Ivanti Workspace Control local privilege escalation via Named Pipe


It was found that Ivanti Workspace Control allows a local (unprivileged) attacker to run arbitrary commands with Administrator privileges. This issue can be exploited by spawning a new Composer process, injecting a malicious thread in this process. This thread connects to a Named Pipe and sends an instruction to a service to launch an attacker-defined application with elevated privileges.

See also

CVE-2018-15592 DOC-69692 - A locally authenticated user with low privileges can run processes with elevated privileges by leveraging an unspecified attack vector

Tested versions

This issue was successfully verified on Ivanti Workspace Control version 10.2.700.1 & 10.2.950.0.


This issue was resolved in Ivanti Workspace Control version


Ivanti Workspace Control (formerly known as RES ONE Workspace) is a User Environment Management solution. Workspace Control contains a feature named Dynamic Privileges that provides the possibility to add or remove Administrator privileges to a process. This is a powerful feature that allows a low privileged user to run an application with Administrator privileges. It was found that this feature can be abused by a local attacker to run any application with Administrator privileges.

Figure 1: Administrators can add Administrator rights to applications


Workspace Control runs a service named Ivanti Workspace Control PE that exposes a Named Pipe. Normally only Composer (pfwsmgr.exe) is allowed to connect to this Named Pipe and send commands to the service. It is possible for a local attacker to bypass this restriction by spawning a new Composer process, inject a new thread in this process, and connect to this Named Pipe.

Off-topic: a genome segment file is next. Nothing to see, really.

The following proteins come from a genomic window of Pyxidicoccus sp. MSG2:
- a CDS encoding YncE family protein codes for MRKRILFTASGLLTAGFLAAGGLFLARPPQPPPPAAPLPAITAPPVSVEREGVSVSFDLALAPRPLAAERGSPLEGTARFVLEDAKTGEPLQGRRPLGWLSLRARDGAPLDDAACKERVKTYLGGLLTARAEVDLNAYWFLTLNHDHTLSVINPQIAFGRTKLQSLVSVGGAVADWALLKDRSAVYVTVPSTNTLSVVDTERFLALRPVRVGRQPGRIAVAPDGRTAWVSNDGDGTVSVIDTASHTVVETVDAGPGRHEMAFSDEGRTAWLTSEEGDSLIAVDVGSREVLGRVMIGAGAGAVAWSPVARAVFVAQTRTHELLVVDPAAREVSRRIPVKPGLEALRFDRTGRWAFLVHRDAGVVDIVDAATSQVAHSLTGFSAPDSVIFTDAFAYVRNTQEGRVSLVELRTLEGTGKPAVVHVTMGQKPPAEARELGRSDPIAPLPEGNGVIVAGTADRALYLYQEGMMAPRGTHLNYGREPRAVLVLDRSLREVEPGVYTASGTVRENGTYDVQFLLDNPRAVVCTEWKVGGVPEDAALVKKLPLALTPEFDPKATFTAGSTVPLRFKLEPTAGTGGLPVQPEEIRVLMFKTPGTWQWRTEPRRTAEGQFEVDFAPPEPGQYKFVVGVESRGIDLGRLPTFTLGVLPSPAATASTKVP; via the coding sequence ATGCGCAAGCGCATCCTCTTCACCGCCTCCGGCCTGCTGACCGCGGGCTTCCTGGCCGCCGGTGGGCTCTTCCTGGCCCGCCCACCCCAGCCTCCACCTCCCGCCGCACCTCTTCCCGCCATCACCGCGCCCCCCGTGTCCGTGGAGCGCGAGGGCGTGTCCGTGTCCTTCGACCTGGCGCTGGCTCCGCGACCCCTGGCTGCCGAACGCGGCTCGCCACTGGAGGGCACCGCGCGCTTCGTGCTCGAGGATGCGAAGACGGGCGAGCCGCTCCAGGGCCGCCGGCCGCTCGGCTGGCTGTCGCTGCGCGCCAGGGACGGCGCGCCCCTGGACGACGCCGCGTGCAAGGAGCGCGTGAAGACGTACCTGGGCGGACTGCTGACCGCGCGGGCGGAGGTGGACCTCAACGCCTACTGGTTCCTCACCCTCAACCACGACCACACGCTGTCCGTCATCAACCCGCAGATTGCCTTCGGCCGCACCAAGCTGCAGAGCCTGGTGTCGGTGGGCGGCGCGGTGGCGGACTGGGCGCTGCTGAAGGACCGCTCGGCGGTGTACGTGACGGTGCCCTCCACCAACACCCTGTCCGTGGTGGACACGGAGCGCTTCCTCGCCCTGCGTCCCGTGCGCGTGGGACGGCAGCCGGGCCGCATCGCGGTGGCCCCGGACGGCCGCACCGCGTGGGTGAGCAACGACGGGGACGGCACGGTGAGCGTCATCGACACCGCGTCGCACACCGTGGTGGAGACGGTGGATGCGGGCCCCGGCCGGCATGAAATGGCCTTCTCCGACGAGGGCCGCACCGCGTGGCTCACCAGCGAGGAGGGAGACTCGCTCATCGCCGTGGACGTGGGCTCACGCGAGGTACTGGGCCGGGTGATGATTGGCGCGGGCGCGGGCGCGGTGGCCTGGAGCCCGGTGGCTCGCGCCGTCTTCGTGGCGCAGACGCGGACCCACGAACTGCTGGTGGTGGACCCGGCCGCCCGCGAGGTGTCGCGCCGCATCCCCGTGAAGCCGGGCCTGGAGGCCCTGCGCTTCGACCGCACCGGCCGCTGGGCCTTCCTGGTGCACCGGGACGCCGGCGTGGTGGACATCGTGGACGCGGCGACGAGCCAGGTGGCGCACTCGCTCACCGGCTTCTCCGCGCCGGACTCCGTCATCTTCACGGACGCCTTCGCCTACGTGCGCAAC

Figure 2: Named Pipe created by the Ivanti Workspace Control PE service

When connected to the Named Pipe it is possible to write a command to the Named Pipe, which starts an application that will be executed with elevated (Administrator) privileges. Methods for communicating with the Named Pipe are exposed in the ResMpc.dll file. Composer uses this DLL, however these methods can also be leveraged by the attacker to exploit this issue.

Figure 3: Composer uses the methods exported in ResMpc.dll for communicating with the Named Pipe

A local attacker can use this issue to run an arbitrary command with elevated privileges and fully compromise the workstation. If application whitelisting is enabled, an attacker first needs to find a way to run arbitrary code (eg, through a macro).

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